This is really only useful for programmers trying to debug their own programs.
||This directory contains what're technically known as device special files.
These are not really files in the usual sense, they're more like placeholders
that the system uses to keep track of the devices (disks, keyboards, monitors,
network connections, etc) attached to it.
||(This is actually stored in /private/etc; /etc is really just a symbolic link.)
On a typical unix system the /etc folder will contain all the configuration
files for a system, including both documents specifying config information
as well as scripts for actually performing various configuration tasks. On
OS X, some of the config information stored here is overridden by NetInfo or
other directory services, but the /etc files still exist.
||If Disk Utility or fsck discover "orphaned" files (i.e. files that exist, but
aren't actually in any directory), they'll be placed here.
||This is the "real" location of the Network item that appears at the Computer
level in the finder. It provides a place to attach network-wide resources and
server volumes. Under OS X 10.1, network resources actually tend to get
mounted in /private/Network, and symbolic links
to them created in /Network.
In OS 10.3, various network resources (mainly servers) appear dynamically in
/Network (thanks to some virtual filesystem magic).
|The Mach kernel (which runs at the very core of Mac OS X), along with a
couple of shortcuts for getting at it in various ways.
||In OS X certain root level directories are actually symbolic links (similar
to aliases) to directories in /private. Examples are /cores, /etc, and /var
which are respectively linked to /private/cores, /private/etc, and /private/var.
/private also contains a directory of drivers for certain peripherals.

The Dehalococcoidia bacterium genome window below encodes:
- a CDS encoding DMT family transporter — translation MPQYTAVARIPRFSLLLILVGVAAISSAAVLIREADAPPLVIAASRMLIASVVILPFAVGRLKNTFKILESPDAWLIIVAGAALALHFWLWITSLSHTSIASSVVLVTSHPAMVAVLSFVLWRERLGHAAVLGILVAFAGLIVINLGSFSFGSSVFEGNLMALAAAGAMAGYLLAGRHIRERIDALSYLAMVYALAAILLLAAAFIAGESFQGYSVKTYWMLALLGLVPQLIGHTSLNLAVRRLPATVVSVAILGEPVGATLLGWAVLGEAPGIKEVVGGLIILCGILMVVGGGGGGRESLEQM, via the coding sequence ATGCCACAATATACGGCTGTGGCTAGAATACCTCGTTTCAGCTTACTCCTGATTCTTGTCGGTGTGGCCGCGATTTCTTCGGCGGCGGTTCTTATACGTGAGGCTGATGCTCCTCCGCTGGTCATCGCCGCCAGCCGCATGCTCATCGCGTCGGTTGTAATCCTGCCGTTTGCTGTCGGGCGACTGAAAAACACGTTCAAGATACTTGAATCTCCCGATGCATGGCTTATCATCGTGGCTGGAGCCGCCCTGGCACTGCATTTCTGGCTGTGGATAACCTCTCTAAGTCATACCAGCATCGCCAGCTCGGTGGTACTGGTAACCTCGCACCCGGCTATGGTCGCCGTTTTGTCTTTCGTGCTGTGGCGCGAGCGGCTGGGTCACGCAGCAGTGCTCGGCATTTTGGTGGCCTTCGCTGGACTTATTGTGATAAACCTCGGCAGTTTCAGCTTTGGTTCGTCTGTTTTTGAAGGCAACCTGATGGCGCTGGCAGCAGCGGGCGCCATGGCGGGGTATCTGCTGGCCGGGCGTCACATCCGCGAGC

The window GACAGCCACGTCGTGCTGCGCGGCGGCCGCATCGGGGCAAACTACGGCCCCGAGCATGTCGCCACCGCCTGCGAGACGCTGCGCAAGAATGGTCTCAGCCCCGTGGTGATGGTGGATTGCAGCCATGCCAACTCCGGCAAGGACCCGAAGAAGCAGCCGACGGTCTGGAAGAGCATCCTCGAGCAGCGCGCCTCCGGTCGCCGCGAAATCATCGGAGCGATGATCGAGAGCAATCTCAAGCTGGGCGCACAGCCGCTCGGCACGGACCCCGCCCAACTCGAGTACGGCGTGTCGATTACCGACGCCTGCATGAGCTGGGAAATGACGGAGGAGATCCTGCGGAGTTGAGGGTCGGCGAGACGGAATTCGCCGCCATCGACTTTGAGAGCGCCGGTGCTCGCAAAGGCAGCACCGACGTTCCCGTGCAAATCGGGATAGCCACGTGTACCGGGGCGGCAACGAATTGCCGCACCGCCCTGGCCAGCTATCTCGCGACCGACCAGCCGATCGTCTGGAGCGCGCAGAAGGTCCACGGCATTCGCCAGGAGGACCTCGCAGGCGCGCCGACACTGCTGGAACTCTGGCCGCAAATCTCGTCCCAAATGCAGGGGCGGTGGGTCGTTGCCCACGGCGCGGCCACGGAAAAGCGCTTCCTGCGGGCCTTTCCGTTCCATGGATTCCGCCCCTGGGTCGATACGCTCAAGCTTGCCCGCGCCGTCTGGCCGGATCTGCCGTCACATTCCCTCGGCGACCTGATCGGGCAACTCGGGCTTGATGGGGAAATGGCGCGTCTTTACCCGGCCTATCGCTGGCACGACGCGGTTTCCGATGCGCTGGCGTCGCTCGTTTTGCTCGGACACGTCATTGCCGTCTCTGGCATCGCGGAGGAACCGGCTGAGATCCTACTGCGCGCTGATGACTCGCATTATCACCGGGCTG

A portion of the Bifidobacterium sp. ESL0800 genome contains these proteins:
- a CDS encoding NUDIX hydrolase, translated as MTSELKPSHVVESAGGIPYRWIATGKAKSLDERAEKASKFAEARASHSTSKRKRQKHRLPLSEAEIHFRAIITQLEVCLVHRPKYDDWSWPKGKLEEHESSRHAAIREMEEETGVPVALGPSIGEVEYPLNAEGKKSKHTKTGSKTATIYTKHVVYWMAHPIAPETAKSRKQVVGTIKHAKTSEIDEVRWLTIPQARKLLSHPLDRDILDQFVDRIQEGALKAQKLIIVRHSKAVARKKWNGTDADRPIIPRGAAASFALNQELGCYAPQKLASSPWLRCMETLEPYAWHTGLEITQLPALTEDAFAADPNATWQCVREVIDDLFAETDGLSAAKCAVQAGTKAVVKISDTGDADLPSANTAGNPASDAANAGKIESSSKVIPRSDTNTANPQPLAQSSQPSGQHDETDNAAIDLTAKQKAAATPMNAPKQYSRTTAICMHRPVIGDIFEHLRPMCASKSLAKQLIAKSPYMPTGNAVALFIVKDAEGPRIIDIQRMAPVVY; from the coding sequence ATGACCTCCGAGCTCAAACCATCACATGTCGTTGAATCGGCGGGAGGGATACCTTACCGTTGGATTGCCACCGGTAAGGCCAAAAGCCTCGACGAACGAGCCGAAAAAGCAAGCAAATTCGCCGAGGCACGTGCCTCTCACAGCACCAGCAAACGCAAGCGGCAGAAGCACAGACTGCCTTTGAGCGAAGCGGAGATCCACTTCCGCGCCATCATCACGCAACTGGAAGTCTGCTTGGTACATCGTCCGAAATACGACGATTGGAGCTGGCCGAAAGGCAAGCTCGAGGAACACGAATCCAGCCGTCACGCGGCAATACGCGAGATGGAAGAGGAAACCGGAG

||Used to handle "network" (non-static) mounts of network volumes under
OS X 10.1. Under previous versions, network mounts were mounted in
/Network, but in 10.1 they're actually mounted in
/private/network, and a symbolic link is placed in
/Network pointing to the actual mount point.
(Compare this with how "quasi-static" mounts are handled via
||The /sbin directory is like /bin except it contains binaries that are
specifically used for system administration (e.g. mount and
||(This is actually stored in /private/tmp; /tmp is really just a symbolic link.)
Programs that need temporary space on the hard disk are usally set up to write
temporary files to the /tmp directory
(although some use /var/tmp instead).
||The /usr directory contains many subdirectories that have binaries and
files specifically of use to the normal (unix)
||Another place where unix binaries are kept.
||Libraries available for use by progrmming on Mac OS X. Unless you install
the Developer Tools, this'll be mostly empty.
Note that this has no relation to Mac OS X's various "Library" directories."
||Holds various daemon programs, system maintenance scripts, and other unix-style
programs that usually aren't run directly by humans.
||As in most unixes, this directory is used to store local customizations and
additions to the standard OS installation (e.g. /usr/local/bin would be likely
to hold unix binaries added by the system administrator).
This directory can be thought of roughly as the unix equivalent of Mac OS X's
local library. In the standard install of Mac OS X it is (not surprisingly)
Note: As of OS X 10.2, these directories are no longer in the default search
path for command-line executables; as a result, anything installed here will not
be useable without taking extra steps of one sort or another.
||Yet another place where unix binaries are kept.
||Contains various data and text files that can, in principle, be shared by
multiple architectures (a distinction which makes a lot more sense under